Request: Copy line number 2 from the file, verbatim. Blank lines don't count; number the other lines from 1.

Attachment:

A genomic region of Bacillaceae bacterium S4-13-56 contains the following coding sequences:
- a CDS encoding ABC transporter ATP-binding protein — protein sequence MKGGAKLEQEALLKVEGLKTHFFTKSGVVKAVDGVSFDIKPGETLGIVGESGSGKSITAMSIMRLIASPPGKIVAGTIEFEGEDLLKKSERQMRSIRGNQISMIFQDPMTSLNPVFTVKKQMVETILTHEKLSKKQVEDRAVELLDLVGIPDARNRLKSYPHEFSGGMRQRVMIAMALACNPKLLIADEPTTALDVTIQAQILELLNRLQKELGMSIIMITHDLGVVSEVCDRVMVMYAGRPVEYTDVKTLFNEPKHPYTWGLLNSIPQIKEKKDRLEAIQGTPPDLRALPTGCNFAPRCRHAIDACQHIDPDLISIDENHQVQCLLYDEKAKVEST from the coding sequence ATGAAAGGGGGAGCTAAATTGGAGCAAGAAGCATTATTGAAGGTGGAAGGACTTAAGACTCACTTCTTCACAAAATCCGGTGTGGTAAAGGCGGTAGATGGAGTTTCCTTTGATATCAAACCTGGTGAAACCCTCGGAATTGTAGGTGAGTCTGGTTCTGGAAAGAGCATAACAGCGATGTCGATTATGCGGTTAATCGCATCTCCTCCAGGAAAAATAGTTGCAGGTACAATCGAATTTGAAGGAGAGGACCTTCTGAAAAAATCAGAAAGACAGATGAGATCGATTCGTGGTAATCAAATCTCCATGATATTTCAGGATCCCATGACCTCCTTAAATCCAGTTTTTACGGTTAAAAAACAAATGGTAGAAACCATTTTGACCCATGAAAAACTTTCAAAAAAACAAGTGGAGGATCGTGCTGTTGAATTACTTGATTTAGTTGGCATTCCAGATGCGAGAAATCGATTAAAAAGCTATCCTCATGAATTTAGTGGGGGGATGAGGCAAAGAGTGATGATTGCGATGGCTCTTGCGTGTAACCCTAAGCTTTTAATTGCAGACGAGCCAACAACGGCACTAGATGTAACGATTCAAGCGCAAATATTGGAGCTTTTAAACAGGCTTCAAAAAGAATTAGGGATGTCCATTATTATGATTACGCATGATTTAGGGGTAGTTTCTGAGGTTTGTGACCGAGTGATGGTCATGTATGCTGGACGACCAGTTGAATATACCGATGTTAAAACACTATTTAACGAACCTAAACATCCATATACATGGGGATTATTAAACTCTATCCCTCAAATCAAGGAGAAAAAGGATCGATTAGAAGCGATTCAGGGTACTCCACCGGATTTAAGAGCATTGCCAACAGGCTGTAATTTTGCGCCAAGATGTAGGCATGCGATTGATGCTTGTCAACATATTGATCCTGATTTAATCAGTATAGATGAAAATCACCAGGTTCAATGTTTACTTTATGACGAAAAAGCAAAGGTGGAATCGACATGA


- a CDS encoding ABC transporter ATP-binding protein — protein sequence MKGGAKLEQEALLKVEGLKTHFFTKSGVVKAVDGVSFDIKPGETLGIVGESGSGKSITAMSIMRLIASPPGKIVAGTIEFEGEDLLKKSERQMRSIRGNQISMIFQDPMTSLNPVFTVKKQMVETILTHEKLSKKQVEDRAVELLDLVGIPDARNRLKSYPHEFSGGMRQRVMIAMALACNPKLLIADEPTTALDVTIQAQILELLNRLQKELGMSIIMITHDLGVVSEVCDRVMVMYAGRPVEYTDVKTLFNEPKHPYTWGLLNSIPQIKEKKDRLEAIQGTPPDLRALPTGCNFAPRCRHAIDACQHIDPDLISIDENHQVQCLLYDEKAKVEST from the coding sequence ATGAAAGGGGGAGCTAAATTGGAGCAAGAAGCATTATTGAAGGTGGAAGGACTTAAGACTCACTTCTTCACAAAATCCGGTGTGGTAAAGGCGGTAGATGGAGTTTCCTTTGATATCAAACCTGGTGAAACCCTCGGAATTGTAGGTGAGTCTGGTTCTGGAAAGAGCATAACAGCGATGTCGATTATGCGGTTAATCGCATCTCCTCCAGGAAAAATAGTTGCAGGTACAATCGAATTTGAAGGAGAGGACCTTCTGAAAAAATCAGAAAGACAGATGAGATCGATTCGTGGTAATCAAATCTCCATGATATTTCAGGATCCCATGACCTCCTTAAATCCAGTTTTTACGGTTAAAAAACAAATGGTAGAAACCATTTTGACCCATGAAAAACTTTCAAAAAAACAAGTGGAGGATCGTGCTGTTGAATTACTTGATTTAGTTGGCATTCCAGATGCGAGAAATCGATTAAAAAGCTATCCTCATGAATTTAGTGGGGGGATGAGGCAAAGAGTGATGATTGCGATGGCTCTTGCGTGTAACCCTAAGCTTTTAATTGCAGACGAGCCAACAACGGCACTAGATGTAACGATTCAAGCGCAAATATTGGAGCTTTTAAACAGGCTTCAAAAAGAATTAGGGATGTCCATTATTATGATTACGCATGATTTAGGGGTAGTTTCTGAGGTTTGTGACCGAGTGATGGTCATGTATGCTGGACGACCAGTTGAATATACCGATGTTAAAACACTATTTAACGAACCTAAACATCCATATACATGGGGATTATTAAACTCTATCCCTCAAATCAAGGAGAAAAAGGATCGATTAGAAGCGATTCAGGGTACTCCACCGGATTTAAGAGCATTGCCAACAGGCTGTAATTTTGCGCCAAGATGTAGGCATGCGATTGATGCTTGTCAACATATTGATCCTGATTTAATCAGTATAGATGAAAATCACCAGGTTCAATGTTTACTTTATGACGAAAAAGCAAAGGTGGAATCGACATGA